fresh | STEALS & DEALS

Holiday Shopping Tips Savvy local Judy Weston offers up ideas to align gift giving with your budget this season. DURING THE HOLIDAY frenzy, it can be overwhelming and frustrating to match our desires with our budgets. My goal for the last few years has been to shower my loved ones with gifts without regretting it on Dec. 26. Before you head to the mall and end up in debt, though, consider putting these tips into your shopping repertoire: • SET YOUR BUDGET In the past, I would randomly shop unaware of how much I was really spending until I saw my credit card bill in January. Not a good way to start the New Year! I have found that setting a strict budget at the start of the holiday season makes for a much-less stressful start in January! • MAKE A LIST Write down everyone you want to give a gift to this holiday season. Don’t forget to include household helpers (pool man, gardener, babysitter, etc.) if you give gifts to them. Next, determine how much of your budget you want to spend on each individual. Then, write down gift ideas for each person. • RESEARCH YOUR ITEMS Now that you have your gift ideas and budget set, it’s time to do some research. Retailers compete for your business during this time of year. Be sure to look at the ads that come in your newspapers, mailings from department stores, and the Internet for the best price on the items you’re planning to purchase. Many stores will price-match at this time of year if you ask them. Don’t be afraid to ask your clerk for the competitors’ prices on an item if you’re out shopDECEMBER 20133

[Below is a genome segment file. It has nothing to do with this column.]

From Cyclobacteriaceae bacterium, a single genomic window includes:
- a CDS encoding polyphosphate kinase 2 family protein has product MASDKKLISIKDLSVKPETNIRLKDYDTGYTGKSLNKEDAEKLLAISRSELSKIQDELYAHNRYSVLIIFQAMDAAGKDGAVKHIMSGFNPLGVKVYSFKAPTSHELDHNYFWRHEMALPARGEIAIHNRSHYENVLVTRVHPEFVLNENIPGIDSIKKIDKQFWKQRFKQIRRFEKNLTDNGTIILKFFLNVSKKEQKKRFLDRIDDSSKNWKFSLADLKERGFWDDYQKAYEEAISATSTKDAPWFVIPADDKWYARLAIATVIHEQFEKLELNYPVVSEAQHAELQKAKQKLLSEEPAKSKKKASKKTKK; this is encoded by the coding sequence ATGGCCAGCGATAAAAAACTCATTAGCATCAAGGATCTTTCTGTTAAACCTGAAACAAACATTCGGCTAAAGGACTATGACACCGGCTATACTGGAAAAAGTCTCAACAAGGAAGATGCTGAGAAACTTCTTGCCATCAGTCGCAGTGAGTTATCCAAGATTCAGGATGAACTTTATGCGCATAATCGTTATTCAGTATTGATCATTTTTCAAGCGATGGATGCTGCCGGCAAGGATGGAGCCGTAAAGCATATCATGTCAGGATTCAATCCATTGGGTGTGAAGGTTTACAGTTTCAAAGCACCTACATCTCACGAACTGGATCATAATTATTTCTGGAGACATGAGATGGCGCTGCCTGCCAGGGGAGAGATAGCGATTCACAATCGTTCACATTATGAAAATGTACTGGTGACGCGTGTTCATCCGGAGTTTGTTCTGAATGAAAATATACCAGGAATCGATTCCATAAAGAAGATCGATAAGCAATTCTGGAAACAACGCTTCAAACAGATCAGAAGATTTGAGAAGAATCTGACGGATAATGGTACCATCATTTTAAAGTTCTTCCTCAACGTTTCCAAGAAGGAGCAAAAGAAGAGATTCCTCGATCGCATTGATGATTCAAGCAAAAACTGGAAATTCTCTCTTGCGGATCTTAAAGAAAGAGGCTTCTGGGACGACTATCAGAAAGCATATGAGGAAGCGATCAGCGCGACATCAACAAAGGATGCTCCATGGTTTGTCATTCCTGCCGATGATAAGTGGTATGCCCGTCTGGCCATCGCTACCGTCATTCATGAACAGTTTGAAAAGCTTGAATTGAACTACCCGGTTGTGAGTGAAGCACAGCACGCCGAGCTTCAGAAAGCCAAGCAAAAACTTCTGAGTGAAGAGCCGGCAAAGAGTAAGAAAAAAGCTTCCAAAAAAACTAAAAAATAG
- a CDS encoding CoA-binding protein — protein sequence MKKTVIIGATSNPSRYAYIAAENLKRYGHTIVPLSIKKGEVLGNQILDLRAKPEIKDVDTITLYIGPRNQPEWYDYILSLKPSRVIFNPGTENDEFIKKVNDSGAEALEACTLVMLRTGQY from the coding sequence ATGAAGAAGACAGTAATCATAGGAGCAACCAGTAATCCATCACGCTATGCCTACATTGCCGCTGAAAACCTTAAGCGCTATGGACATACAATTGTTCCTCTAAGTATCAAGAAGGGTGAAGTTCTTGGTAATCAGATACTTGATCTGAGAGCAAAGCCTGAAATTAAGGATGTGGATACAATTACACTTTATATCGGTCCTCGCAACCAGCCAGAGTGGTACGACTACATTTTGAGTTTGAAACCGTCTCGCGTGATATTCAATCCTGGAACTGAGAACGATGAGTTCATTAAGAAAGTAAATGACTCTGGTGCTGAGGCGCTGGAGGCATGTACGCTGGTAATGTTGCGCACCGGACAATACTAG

ping. You may save yourself a trip to yet another store! • NO IMPULSE SHOPPING! You may notice that I used red ink for that! That’s because this is where most of our break-the-budget shopping happens. Do not leave your house without your list; do not shop for items not on your list. Retailers make a lot of their money during the holiday season enticing customers with great deals. They place these items in prime spots to attract our attention and cater to our weaknesses. Stay strong! Keep your eyes on your list! You can stay on budget! • LOOK FOR ONLINE SPECIALS/PROMOS/COUPONS The Internet is a great place to search for deals. If you have a favorite retailer, type the retailer’s name and the word coupon into your favorite search engine. I can almost guarantee you’ll find a

coupon or a promo code to use. But be careful—many retailers have a minimum amount you must spend for free shipping. If you cannot get free shipping, you’re probably better off buying your items at a brick-andmortar shop. • FREESHIPPINGDAY.ORG If you’re like me, you undoubtedly will forget to include someone on your list. Lucky for us, a genius named Luke Knowles invented freeshippingday.org. Free shipping day is a one-day online shopping event featuring free shipping and guaranteed delivery by Christmas Eve. This year, free shipping day occurs on Dec. 18. I’m pretty sure that Tiffany’s is not included, so if any of you husbands are planning on placing a little blue box under the tree (hint, hint), procrastination is not recommended. Following these few tips can help you have a successful, debt-free holiday season. Here’s to a season filled with warmth, laughter, and peace! See you next year!